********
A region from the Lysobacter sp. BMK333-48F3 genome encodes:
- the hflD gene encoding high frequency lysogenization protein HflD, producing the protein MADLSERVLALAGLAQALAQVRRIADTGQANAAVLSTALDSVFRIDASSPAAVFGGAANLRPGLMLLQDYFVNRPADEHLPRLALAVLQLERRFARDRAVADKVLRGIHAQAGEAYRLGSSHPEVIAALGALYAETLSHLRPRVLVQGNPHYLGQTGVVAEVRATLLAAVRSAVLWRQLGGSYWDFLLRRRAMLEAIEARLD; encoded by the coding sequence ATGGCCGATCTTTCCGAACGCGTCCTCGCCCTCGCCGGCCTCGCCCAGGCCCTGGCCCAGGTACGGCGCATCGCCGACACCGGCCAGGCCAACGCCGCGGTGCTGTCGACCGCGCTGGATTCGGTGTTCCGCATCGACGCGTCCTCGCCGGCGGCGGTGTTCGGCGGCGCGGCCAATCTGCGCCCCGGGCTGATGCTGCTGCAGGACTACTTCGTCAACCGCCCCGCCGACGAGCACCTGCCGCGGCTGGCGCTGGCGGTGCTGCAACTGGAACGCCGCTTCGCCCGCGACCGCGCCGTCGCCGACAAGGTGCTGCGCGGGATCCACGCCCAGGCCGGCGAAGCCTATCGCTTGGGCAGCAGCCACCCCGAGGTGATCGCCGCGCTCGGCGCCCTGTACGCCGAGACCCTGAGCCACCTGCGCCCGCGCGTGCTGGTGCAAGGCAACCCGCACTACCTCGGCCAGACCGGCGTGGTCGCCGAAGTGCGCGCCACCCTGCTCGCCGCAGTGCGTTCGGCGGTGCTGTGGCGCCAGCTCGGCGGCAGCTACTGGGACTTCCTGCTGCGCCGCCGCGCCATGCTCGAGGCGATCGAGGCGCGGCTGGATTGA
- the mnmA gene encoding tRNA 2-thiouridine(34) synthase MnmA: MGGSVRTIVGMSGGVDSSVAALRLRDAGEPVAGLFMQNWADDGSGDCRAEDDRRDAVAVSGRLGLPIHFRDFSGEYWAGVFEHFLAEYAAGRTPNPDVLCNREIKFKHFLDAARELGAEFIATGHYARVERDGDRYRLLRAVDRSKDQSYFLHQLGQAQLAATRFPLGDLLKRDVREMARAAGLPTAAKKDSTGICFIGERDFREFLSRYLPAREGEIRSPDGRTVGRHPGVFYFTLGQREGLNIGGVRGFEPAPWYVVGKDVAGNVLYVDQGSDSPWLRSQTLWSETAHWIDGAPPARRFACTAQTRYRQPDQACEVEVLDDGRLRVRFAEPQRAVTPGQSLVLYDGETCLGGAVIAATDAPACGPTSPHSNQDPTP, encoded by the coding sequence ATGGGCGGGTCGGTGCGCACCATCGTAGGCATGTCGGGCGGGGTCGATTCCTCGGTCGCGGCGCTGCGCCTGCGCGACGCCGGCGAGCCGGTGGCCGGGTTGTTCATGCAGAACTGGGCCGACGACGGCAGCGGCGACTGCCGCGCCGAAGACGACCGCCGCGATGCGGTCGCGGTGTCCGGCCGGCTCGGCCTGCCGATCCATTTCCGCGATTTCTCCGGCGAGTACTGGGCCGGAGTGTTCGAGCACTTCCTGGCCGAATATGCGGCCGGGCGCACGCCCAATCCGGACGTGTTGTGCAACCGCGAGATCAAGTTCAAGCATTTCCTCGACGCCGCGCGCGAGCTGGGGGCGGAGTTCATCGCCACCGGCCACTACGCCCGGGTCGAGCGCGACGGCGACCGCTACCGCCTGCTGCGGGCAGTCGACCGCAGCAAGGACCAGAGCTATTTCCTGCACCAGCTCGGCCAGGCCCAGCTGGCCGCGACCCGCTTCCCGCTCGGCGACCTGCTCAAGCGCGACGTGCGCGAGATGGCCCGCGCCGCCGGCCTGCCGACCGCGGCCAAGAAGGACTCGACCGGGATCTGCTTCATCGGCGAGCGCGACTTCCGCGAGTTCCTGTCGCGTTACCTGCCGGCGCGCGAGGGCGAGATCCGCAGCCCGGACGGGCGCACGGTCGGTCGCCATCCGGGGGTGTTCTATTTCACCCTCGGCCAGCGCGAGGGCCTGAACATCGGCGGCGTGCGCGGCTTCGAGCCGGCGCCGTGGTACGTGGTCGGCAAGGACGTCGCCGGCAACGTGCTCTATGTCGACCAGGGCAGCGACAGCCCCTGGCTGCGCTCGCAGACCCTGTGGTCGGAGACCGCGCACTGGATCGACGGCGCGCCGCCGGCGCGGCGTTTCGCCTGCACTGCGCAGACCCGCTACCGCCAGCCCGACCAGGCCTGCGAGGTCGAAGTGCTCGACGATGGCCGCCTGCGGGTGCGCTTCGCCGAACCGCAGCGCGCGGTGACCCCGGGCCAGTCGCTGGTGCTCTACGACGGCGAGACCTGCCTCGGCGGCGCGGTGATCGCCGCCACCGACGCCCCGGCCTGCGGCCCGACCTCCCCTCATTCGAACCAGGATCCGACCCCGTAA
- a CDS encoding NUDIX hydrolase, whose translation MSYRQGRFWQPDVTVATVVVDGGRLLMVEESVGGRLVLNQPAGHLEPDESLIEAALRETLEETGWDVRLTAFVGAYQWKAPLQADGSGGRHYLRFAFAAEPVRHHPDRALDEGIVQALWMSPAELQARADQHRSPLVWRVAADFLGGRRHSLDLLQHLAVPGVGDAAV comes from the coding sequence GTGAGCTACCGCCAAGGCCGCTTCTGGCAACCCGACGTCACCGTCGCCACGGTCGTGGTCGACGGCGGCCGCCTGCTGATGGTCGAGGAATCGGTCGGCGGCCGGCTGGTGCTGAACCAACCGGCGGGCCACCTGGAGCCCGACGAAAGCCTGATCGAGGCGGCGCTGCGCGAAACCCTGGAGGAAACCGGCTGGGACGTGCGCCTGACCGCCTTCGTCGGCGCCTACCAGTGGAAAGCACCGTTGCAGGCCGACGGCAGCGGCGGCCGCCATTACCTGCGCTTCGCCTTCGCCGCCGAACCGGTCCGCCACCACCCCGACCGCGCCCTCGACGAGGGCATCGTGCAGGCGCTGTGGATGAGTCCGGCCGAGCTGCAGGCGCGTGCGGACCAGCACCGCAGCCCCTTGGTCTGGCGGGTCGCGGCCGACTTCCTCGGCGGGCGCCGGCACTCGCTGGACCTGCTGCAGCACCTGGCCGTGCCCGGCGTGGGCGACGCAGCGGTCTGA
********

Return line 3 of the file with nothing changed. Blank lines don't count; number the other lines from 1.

- the mnmA gene encoding tRNA 2-thiouridine(34) synthase MnmA: MGGSVRTIVGMSGGVDSSVAALRLRDAGEPVAGLFMQNWADDGSGDCRAEDDRRDAVAVSGRLGLPIHFRDFSGEYWAGVFEHFLAEYAAGRTPNPDVLCNREIKFKHFLDAARELGAEFIATGHYARVERDGDRYRLLRAVDRSKDQSYFLHQLGQAQLAATRFPLGDLLKRDVREMARAAGLPTAAKKDSTGICFIGERDFREFLSRYLPAREGEIRSPDGRTVGRHPGVFYFTLGQREGLNIGGVRGFEPAPWYVVGKDVAGNVLYVDQGSDSPWLRSQTLWSETAHWIDGAPPARRFACTAQTRYRQPDQACEVEVLDDGRLRVRFAEPQRAVTPGQSLVLYDGETCLGGAVIAATDAPACGPTSPHSNQDPTP, encoded by the coding sequence ATGGGCGGGTCGGTGCGCACCATCGTAGGCATGTCGGGCGGGGTCGATTCCTCGGTCGCGGCGCTGCGCCTGCGCGACGCCGGCGAGCCGGTGGCCGGGTTGTTCATGCAGAACTGGGCCGACGACGGCAGCGGCGACTGCCGCGCCGAAGACGACCGCCGCGATGCGGTCGCGGTGTCCGGCCGGCTCGGCCTGCCGATCCATTTCCGCGATTTCTCCGGCGAGTACTGGGCCGGAGTGTTCGAGCACTTCCTGGCCGAATATGCGGCCGGGCGCACGCCCAATCCGGACGTGTTGTGCAACCGCGAGATCAAGTTCAAGCATTTCCTCGACGCCGCGCGCGAGCTGGGGGCGGAGTTCATCGCCACCGGCCACTACGCCCGGGTCGAGCGCGACGGCGACCGCTACCGCCTGCTGCGGGCAGTCGACCGCAGCAAGGACCAGAGCTATTTCCTGCACCAGCTCGGCCAGGCCCAGCTGGCCGCGACCCGCTTCCCGCTCGGCGACCTGCTCAAGCGCGACGTGCGCGAGATGGCCCGCGCCGCCGGCCTGCCGACCGCGGCCAAGAAGGACTCGACCGGGATCTGCTTCATCGGCGAGCGCGACTTCCGCGAGTTCCTGTCGCGTTACCTGCCGGCGCGCGAGGGCGAGATCCGCAGCCCGGACGGGCGCACGGTCGGTCGCCATCCGGGGGTGTTCTATTTCACCCTCGGCCAGCGCGAGGGCCTGAACATCGGCGGCGTGCGCGGCTTCGAGCCGGCGCCGTGGTACGTGGTCGGCAAGGACGTCGCCGGCAACGTGCTCTATGTCGACCAGGGCAGCGACAGCCCCTGGCTGCGCTCGCAGACCCTGTGGTCGGAGACCGCGCACTGGATCGACGGCGCGCCGCCGGCGCGGCGTTTCGCCTGCACTGCGCAGACCCGCTACCGCCAGCCCGACCAGGCCTGCGAGGTCGAAGTGCTCGACGATGGCCGCCTGCGGGTGCGCTTCGCCGAACCGCAGCGCGCGGTGACCCCGGGCCAGTCGCTGGTGCTCTACGACGGCGAGACCTGCCTCGGCGGCGCGGTGATCGCCGCCACCGACGCCCCGGCCTGCGGCCCGACCTCCCCTCATTCGAACCAGGATCCGACCCCGTAA